How to Prepare for Your First OTB Chess Tournament

Although playing chess online is quite fun, there is nothing quite like sitting on the board in front of another person, pressing the clock and moving the pieces around. This is especially true when it comes to a tournament setting.

Fear not if you’re just looking to transition from online to offline play and get ready for your first over-the-board event. We’ve got some handy tips to take care of some of the jerks you’re likely to encounter along the way.

Experience the physical sensations

If you only play chess games online, the sight of sitting in front of a three-dimensional chessboard can easily put you off. This can make it much harder to spot tactics and calculate suites if you’re not familiar with it, so it’s a good idea to take some time and play with a real board before going to the event. Even just plugging into an online game and manually going through the moves on a normal chessboard can help you get used to the feeling of looking at physical chess pieces.

Play slower games (and sit on your hands)

If you haven’t experienced what it’s like to spend fifteen to twenty minutes on a single move and more than four or five hours on a game of chess, you should practice before jumping into a classic tournament. . Most amateur players waste a lot of their allotted time. You have to trust that you can do the math well enough, and it helps to sit there and think about the position. If your opponent performs lightning moves, it’s a lost opportunity for him. Don’t be afraid to get a little behind the clock and think things through.

Also, sit on your hand. Maybe not literally, but it’s a common idea in chess circles. Don’t move when it comes to your mind. Give yourself a few moments to compose yourself, and check out any other possibilities you may have missed while tunneling through your calculations. This is a great way to avoid big blunders.

Learn the rules

There are a lot of little rules and protocols that you need to be familiar with when it comes to OTB gaming. Not only can you get in trouble messing with them, but you’ll also waste a lot of wits keeping them in mind unless you make sure they’re second nature the moment you sit down on the board. ‘administration.

First, the tactile movement rule. You must move with the piece you touched first, so make sure you are one hundred percent sure of your decision before reaching for the piece. To castle, take the king first and use only one hand.

Online-only players also sometimes have issues with the physical clock. You have to deliberately press it after every move to make sure the countdown passes to your opponent. Not only is that the rule, but you’re also putting yourself in danger by letting the other player think freely while your clock is ticking. You must press the clock with the same hand you move the piece with – multitasking is not allowed!

Once you tap the clock, it’s time to write your move. Unless you are participating in a blitz event, you should note every move on the board on the score sheet. Make sure you are familiar with algebraic notation before heading to an event. However, if you’ve trained with studies or participated in other players’ games, the formula itself should sound familiar.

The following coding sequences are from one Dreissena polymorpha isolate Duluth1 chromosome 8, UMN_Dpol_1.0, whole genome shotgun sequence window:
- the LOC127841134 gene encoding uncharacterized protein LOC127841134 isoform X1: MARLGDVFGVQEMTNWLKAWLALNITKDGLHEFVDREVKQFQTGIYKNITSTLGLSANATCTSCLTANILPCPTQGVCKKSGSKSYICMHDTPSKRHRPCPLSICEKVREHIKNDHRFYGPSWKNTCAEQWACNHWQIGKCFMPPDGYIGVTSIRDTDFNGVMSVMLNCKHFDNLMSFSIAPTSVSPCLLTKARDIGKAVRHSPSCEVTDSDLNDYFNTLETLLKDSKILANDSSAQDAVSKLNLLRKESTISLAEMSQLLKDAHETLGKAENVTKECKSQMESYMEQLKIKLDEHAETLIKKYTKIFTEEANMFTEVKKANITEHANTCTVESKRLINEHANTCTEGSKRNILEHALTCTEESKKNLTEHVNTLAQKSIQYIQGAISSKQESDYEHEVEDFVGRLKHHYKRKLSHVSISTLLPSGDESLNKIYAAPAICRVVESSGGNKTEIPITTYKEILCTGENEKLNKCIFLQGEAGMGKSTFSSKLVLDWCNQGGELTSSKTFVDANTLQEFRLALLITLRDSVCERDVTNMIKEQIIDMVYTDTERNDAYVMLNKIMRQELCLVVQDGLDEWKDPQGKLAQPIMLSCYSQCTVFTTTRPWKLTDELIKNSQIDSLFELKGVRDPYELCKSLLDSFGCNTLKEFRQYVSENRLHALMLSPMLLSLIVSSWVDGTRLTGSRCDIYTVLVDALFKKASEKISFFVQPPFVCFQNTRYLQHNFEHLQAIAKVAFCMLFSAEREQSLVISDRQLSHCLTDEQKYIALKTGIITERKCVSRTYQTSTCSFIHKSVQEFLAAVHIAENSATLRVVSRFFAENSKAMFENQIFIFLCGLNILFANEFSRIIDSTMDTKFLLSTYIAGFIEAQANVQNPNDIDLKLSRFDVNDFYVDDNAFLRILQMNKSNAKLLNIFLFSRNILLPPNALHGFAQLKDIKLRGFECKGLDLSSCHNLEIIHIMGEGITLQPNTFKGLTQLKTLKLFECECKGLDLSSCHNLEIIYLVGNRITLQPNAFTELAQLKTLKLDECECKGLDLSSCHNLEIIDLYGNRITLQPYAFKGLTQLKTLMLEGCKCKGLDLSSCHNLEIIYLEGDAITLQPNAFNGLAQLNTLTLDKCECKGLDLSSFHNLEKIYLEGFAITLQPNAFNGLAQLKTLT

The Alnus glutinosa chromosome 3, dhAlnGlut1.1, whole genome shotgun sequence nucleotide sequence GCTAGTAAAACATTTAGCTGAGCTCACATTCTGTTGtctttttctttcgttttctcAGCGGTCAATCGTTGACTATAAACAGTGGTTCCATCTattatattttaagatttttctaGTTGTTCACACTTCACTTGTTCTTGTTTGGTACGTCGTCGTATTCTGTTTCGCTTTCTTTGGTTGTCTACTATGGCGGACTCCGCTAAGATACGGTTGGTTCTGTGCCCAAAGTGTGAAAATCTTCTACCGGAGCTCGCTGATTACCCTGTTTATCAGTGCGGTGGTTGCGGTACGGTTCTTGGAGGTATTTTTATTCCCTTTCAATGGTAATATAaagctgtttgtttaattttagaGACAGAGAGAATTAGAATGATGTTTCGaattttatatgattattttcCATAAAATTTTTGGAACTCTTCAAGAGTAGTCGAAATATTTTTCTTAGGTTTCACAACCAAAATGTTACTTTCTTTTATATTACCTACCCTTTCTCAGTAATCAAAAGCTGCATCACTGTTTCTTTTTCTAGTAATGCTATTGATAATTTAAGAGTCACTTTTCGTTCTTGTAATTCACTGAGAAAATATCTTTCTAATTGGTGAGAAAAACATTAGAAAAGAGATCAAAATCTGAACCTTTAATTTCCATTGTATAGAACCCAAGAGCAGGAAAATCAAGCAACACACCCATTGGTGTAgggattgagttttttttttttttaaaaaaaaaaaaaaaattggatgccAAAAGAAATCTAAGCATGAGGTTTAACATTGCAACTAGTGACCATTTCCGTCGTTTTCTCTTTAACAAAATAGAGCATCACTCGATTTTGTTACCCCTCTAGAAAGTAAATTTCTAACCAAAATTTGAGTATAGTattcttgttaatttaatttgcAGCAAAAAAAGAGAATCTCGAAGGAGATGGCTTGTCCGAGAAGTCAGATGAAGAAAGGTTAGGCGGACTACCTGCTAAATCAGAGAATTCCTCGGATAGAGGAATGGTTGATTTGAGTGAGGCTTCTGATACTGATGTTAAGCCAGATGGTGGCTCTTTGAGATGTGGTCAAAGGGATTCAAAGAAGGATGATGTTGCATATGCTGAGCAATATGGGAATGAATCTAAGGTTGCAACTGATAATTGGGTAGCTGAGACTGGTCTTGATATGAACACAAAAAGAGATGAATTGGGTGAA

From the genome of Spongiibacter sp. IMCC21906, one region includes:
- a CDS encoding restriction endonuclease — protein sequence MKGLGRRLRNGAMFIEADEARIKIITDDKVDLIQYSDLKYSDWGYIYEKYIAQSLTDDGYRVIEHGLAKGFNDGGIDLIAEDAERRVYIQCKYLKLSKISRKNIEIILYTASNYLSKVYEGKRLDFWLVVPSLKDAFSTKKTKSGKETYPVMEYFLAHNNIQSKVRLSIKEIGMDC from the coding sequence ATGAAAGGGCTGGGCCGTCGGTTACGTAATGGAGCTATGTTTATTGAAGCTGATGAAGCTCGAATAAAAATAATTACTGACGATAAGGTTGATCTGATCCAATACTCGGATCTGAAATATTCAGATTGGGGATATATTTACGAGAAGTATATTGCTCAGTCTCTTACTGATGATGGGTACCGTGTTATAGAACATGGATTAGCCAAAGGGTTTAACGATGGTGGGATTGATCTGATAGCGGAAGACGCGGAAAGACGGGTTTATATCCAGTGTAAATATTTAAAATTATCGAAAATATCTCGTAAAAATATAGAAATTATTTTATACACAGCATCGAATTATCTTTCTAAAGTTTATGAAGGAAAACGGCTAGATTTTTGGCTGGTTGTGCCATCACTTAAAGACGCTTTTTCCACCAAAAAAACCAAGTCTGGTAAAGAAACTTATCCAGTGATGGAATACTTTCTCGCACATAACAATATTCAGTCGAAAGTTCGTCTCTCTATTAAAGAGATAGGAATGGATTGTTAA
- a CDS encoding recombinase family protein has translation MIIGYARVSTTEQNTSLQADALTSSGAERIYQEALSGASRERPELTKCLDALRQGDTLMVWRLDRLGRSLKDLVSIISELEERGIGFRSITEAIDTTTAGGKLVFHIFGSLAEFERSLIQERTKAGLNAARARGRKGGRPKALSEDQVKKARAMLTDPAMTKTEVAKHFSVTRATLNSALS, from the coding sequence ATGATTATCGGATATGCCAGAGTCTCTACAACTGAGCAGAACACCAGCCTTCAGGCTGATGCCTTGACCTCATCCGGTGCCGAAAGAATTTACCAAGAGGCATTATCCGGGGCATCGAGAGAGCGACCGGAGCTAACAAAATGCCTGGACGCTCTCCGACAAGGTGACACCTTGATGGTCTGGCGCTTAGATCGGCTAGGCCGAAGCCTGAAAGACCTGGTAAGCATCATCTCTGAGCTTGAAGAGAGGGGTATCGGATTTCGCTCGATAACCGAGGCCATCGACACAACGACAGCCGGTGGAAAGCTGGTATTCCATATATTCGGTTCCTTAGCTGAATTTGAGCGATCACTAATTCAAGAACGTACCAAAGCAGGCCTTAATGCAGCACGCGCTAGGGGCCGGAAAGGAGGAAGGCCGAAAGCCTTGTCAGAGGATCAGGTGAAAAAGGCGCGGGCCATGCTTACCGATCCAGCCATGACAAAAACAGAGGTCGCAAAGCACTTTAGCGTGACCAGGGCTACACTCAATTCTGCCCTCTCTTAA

If you’re looking to offer a draw, be sure to do so when it’s your turn. Make your choice, make the offer, then tap the clock. No need to keep repeating “I offer a draw” (or “cheque”, for that matter). Resignation is usually handled with an outstretched hand.

Hear from tournament referees about penalties for illegal moves. Generally, the first is sanctioned by a loss of time (or extra time on your opponent’s clock) and the second is an automatic forfeit. The same goes for your phone, if it makes a sound, you’ve automatically lost. During some events, you are not even allowed to keep it on you for the duration of the game.

As a corollary, do not go to the toilet when it is your move. It might seem counter-intuitive because you’d be wasting your time, but who knows what you’re checking in there?

It’s stressful and everyone’s a tryhard

Chess tournaments are no casual affair, and there’s no easy way to jump into another game with the click of a button. This reflects the level of engagement and plays on the display. Just like you, your opponents will be spending their entire day or weekend playing the tournament, and they’ve also been actively training in preparation. They probably also paid some money as an entry fee. This means you won’t get any of the easy quits or tilt-induced quick wins that you might experience in your online games. Playing chess on the board is like trying to draw blood from a stone.

Don’t expect easy games and never let your guard down: there’s always a chance of a comeback when humans play chess, and mental toughness matters just as much as knowledge of chess, if not more. ELO is also just a number. Everyone can have good days and bad days, and the worst thing you can do is reject an opponent just because they have a significantly lower rating than you (or give yourself no chance against a better opponent note). “Elophilia” is a hell of a thing!

Having a good poker face can also be surprisingly helpful. Often amateur players make it clear how much they dislike their position, which is a great indicator of how you should approach the game.

All in all, sure to have fun. Whether it’s a one-time event or the start of your big chess tournament, your performance will inevitably drop in unfamiliar surroundings. It’s completely normal and you shouldn’t be discouraged. As a rule of thumb, subtract 300 from your Lichess rating to get your FIDE rating (and it should be more or less equal to your chess.com score). Maybe add a 150-250 ‘tournament fee’, and you’ll have a good idea of ​​what to expect!

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